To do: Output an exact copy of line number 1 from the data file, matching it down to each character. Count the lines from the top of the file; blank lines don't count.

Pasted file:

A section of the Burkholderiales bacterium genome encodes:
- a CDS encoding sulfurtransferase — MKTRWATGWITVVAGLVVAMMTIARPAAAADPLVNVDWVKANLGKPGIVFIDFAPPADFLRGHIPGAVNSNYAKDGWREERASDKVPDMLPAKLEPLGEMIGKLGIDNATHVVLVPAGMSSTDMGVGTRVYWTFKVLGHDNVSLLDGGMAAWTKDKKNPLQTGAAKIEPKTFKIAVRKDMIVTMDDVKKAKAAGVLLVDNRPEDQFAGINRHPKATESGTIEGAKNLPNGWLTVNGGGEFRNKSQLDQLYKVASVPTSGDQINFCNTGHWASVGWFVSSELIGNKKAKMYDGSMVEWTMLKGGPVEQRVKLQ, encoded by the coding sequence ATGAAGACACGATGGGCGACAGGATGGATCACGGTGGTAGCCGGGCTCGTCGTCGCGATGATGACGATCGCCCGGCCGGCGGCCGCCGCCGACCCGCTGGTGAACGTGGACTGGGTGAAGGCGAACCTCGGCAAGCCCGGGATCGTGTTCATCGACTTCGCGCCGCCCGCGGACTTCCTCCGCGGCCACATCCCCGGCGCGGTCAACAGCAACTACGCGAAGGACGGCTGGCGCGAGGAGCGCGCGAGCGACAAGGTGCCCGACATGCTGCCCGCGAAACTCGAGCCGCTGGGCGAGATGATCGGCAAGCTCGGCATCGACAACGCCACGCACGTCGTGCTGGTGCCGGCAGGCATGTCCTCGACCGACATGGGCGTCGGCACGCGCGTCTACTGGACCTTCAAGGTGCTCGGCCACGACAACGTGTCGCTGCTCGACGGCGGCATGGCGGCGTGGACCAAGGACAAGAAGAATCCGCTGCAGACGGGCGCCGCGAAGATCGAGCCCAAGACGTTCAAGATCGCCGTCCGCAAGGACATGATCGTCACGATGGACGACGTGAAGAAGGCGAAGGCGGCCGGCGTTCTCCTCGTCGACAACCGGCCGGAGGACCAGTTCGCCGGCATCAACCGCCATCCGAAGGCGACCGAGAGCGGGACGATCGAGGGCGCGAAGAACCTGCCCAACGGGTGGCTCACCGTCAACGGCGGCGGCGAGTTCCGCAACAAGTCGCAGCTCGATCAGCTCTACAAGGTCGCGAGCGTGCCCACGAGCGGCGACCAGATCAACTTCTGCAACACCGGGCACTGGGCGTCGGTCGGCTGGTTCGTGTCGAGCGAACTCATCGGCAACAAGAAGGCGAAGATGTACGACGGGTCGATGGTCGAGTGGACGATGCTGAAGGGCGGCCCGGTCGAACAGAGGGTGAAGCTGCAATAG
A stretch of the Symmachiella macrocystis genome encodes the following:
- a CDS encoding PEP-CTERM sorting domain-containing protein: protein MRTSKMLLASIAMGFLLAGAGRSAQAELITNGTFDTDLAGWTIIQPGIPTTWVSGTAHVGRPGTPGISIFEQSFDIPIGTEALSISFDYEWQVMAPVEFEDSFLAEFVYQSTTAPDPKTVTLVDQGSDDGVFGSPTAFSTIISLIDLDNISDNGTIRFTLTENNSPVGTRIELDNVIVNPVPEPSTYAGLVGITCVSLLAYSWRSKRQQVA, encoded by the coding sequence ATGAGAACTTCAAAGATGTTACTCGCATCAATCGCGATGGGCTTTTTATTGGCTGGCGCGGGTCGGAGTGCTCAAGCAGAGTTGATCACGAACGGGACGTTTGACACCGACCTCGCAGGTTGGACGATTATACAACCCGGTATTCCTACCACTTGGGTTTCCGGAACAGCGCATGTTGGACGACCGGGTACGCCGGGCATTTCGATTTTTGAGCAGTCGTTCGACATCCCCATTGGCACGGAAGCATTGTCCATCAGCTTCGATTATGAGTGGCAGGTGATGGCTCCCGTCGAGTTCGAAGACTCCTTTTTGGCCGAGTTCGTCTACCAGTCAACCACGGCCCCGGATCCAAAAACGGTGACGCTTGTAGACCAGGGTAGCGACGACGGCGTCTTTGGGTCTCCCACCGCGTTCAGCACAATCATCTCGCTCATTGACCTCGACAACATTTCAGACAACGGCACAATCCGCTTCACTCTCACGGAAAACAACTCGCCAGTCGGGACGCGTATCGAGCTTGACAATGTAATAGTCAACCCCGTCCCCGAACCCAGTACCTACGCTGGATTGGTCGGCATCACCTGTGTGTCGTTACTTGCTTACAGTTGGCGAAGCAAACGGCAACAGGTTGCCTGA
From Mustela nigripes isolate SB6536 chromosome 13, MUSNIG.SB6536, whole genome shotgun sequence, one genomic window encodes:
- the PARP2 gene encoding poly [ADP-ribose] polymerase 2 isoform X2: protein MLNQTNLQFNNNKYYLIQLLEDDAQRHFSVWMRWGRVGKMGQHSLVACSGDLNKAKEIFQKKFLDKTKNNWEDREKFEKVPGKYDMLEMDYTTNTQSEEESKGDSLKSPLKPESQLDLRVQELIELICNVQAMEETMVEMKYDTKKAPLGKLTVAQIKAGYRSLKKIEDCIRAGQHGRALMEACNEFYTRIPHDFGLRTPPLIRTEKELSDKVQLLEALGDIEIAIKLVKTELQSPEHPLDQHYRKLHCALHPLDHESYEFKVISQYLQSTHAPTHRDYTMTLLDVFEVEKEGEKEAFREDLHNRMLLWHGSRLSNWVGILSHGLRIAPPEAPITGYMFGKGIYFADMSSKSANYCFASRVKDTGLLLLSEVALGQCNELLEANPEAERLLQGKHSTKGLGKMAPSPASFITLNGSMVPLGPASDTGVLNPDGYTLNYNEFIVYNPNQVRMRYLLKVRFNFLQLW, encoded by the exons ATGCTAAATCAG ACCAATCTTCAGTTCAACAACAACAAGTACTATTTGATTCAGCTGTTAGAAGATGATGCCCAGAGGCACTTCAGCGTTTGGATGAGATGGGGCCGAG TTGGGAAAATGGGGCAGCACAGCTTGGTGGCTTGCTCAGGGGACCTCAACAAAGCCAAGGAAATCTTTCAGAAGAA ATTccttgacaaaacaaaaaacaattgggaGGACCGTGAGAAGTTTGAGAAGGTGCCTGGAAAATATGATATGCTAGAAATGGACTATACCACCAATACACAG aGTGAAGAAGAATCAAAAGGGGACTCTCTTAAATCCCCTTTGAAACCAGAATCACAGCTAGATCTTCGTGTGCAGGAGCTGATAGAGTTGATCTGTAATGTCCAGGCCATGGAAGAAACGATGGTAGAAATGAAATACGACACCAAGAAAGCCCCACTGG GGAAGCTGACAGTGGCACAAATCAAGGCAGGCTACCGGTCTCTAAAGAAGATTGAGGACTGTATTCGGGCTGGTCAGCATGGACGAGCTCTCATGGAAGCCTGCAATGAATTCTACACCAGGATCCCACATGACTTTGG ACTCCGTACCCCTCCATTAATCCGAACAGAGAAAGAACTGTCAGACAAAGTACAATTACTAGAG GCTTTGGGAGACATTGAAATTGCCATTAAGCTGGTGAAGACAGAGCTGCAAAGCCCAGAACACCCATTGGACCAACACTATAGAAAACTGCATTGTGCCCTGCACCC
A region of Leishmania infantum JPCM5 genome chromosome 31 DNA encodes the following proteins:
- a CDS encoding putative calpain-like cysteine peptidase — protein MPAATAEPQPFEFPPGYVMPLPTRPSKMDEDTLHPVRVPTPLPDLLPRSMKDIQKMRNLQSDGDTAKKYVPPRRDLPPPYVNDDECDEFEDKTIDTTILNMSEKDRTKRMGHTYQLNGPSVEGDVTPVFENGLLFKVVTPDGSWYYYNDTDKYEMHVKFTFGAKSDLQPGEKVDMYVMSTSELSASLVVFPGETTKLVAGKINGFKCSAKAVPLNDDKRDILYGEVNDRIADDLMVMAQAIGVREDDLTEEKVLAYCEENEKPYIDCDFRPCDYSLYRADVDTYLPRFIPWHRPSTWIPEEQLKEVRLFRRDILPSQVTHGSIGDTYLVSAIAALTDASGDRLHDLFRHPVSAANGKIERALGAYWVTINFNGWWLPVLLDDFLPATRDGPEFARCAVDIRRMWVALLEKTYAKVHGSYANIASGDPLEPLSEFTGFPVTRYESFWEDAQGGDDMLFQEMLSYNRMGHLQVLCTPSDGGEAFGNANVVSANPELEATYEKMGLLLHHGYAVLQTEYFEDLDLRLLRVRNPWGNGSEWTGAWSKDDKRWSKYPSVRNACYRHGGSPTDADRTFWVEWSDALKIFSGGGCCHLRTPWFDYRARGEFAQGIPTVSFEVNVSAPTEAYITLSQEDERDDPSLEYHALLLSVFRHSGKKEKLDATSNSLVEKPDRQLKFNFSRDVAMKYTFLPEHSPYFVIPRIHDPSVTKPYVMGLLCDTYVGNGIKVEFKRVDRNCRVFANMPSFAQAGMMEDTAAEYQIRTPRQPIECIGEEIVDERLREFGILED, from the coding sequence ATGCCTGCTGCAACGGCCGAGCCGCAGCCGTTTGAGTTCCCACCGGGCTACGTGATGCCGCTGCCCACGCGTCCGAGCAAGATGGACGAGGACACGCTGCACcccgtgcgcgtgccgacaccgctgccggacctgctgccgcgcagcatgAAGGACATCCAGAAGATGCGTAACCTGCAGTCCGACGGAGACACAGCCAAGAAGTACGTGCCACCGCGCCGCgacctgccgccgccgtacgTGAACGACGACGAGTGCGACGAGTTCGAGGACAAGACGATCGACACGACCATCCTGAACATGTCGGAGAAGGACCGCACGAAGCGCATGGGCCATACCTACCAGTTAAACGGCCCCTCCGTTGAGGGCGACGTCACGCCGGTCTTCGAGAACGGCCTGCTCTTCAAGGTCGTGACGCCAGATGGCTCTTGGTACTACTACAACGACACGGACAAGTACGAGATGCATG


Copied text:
A section of the Burkholderiales bacterium genome encodes: